And then Buttercup gets kidnapped by an gloriously implausible trio, consisting of a puffed-up, short, bald Sicilian plotter, Vizzini (Wallace Shawn, constantly decrying every upset to his plan as “Inconceivable!”), the drunken Spaniard master swordsman, Inigo Montoya, and the slow-moving, rhyming Giant, Fezzick (wrestler and actual giant, Andre the Giant, real name A. R. Roussimoff).

This is where the film takes off. Just the look of the three, their extreme contrasts in size, their accents, Shawn’s near-shriek, was enough to take the film onto the elevated plane it would occupy from there on in. Vizzini’s trio are there to kidnap and kill Buttercup, to provoke a war between Florin and its ancient enemy, Gilder. Vizzini has planned everything to perfection. Exccept (“Inconceivable!”)…

Except the Man in Black is following them. Up the Cliffs of Insanity. Defeating Inigo in that magnificent fight. Defeating Fezzick’s strength (he’s out of practice with tackling one man, he usually fights groups, the moves are completely different). Outwitting Vizzini (“Inconceivable!!”) And confronting Princess Buttercup, with scorn for a woman who betrayed True Love, which raises Buttercup to a fury: losing Westley killed her, she will not have that mocked. She’s already realised that the Man in Black is the Dread Pirate Roberts, but only when she pushes him down a ravine and he calls “As… you… wish…” does she realise what the audience has already known for a long time, that he’s also Westley.

Oh, I forget to mention, there’s another complication. Prince Humperdinck is the greatest hunter in the world. There’s nothing he loves more than hunting. Except possibly hiring Vizzini to  kidnap and kill Buttercup and frame Gilder as an excuse to conquer Gilder in war and rule the world. And he’s on the trail.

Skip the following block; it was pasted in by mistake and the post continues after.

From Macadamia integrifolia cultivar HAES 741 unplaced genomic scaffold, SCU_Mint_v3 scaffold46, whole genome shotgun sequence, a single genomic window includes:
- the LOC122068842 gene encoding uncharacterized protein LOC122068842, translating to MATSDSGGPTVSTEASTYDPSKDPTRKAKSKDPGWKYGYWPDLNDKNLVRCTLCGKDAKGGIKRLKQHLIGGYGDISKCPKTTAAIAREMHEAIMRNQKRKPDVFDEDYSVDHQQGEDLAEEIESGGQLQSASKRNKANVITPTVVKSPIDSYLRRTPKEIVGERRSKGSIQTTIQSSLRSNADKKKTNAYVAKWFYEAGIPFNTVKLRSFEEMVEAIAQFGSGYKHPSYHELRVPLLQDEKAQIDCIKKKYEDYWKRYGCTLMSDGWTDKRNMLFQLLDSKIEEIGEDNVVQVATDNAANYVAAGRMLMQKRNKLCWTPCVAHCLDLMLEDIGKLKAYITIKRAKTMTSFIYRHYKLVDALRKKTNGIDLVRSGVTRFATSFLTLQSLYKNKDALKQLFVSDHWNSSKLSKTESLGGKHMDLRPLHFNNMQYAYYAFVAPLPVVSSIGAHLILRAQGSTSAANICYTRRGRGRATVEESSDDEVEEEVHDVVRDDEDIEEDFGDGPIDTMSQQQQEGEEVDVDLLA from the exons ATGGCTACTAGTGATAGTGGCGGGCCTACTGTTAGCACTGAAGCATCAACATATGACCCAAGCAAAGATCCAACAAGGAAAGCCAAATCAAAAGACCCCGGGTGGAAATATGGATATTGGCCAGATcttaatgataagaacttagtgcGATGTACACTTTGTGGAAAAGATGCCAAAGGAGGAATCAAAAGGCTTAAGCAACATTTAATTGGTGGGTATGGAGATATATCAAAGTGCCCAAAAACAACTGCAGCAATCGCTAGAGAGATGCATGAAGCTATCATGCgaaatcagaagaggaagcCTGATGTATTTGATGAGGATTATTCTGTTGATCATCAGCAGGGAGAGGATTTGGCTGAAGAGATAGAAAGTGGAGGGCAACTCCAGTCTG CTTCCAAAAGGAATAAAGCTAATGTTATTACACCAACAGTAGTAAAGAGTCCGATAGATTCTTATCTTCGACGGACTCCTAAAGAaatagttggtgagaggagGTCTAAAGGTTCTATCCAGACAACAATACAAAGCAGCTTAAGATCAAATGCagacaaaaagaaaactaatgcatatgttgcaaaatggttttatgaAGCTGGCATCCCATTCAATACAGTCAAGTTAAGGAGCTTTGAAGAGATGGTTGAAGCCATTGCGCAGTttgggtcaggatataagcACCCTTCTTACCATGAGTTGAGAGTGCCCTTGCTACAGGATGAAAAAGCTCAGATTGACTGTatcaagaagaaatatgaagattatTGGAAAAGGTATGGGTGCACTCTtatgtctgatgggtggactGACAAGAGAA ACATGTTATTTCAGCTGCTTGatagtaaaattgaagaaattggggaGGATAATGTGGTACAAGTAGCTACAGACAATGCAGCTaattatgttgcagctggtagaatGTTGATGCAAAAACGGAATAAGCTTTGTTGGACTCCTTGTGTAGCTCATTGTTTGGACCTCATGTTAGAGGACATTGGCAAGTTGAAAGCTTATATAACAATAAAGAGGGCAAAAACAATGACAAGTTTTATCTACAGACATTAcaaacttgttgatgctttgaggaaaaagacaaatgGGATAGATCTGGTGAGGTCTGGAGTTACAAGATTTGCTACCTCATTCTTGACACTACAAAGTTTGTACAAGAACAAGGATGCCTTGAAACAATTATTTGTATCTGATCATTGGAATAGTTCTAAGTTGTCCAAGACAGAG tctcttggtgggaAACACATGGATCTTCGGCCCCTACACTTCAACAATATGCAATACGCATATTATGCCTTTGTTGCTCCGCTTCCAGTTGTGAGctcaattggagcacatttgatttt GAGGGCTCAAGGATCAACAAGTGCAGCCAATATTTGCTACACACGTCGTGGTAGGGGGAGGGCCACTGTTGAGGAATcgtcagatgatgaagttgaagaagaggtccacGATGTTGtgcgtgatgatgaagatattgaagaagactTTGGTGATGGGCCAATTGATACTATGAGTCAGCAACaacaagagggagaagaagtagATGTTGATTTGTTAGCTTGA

By the way, just as an aside, remember how Inigo’s father was slaughtered by a six-fingered man? Humperdinck’s confidant, right hand man, and curious investigator into pain and torture is Count Rugen (lovely underplaying by Christopher Guest, dry, quiet, almost monotonous). Who has six-fingers on his right hand.

Reunited, Westley and Buttercup try to make their escape through the Fire Swamp. This is a studio set-up, with random gouts of fire, Lightning Sands (think quicksand, only instant) and R.O.U.S (Rodents Of Unusual Size), though much of what has gone so far has been filmed in gorgeous English countryside, mostly Derbyshire/Sheffield. I’ll come back to this scene later, but for now our True Love pair get all the way through, only to find Humperdinck and Rugan and their men waiting for them.